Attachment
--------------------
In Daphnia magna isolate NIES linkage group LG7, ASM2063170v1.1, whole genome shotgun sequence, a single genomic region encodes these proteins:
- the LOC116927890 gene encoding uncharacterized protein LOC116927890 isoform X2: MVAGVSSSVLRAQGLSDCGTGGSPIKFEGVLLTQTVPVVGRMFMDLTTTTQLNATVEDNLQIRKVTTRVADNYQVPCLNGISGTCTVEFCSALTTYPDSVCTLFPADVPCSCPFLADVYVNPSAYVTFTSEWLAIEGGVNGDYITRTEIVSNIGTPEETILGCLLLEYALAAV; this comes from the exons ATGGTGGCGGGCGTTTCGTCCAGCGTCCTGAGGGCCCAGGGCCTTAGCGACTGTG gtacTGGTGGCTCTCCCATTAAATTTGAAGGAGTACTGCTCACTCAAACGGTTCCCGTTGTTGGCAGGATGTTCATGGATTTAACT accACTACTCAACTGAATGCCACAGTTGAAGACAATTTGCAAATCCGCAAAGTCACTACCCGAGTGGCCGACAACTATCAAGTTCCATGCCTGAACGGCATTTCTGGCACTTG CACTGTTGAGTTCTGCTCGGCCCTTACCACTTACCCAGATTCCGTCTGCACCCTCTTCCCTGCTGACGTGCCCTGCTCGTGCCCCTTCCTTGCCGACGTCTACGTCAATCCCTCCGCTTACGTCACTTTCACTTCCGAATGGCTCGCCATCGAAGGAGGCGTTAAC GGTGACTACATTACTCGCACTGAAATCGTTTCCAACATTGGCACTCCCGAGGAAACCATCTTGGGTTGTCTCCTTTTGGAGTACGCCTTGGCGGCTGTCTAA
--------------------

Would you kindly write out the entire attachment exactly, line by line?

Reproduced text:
In Daphnia magna isolate NIES linkage group LG7, ASM2063170v1.1, whole genome shotgun sequence, a single genomic region encodes these proteins:
- the LOC116927890 gene encoding uncharacterized protein LOC116927890 isoform X2: MVAGVSSSVLRAQGLSDCGTGGSPIKFEGVLLTQTVPVVGRMFMDLTTTTQLNATVEDNLQIRKVTTRVADNYQVPCLNGISGTCTVEFCSALTTYPDSVCTLFPADVPCSCPFLADVYVNPSAYVTFTSEWLAIEGGVNGDYITRTEIVSNIGTPEETILGCLLLEYALAAV; this comes from the exons ATGGTGGCGGGCGTTTCGTCCAGCGTCCTGAGGGCCCAGGGCCTTAGCGACTGTG gtacTGGTGGCTCTCCCATTAAATTTGAAGGAGTACTGCTCACTCAAACGGTTCCCGTTGTTGGCAGGATGTTCATGGATTTAACT accACTACTCAACTGAATGCCACAGTTGAAGACAATTTGCAAATCCGCAAAGTCACTACCCGAGTGGCCGACAACTATCAAGTTCCATGCCTGAACGGCATTTCTGGCACTTG CACTGTTGAGTTCTGCTCGGCCCTTACCACTTACCCAGATTCCGTCTGCACCCTCTTCCCTGCTGACGTGCCCTGCTCGTGCCCCTTCCTTGCCGACGTCTACGTCAATCCCTCCGCTTACGTCACTTTCACTTCCGAATGGCTCGCCATCGAAGGAGGCGTTAAC GGTGACTACATTACTCGCACTGAAATCGTTTCCAACATTGGCACTCCCGAGGAAACCATCTTGGGTTGTCTCCTTTTGGAGTACGCCTTGGCGGCTGTCTAA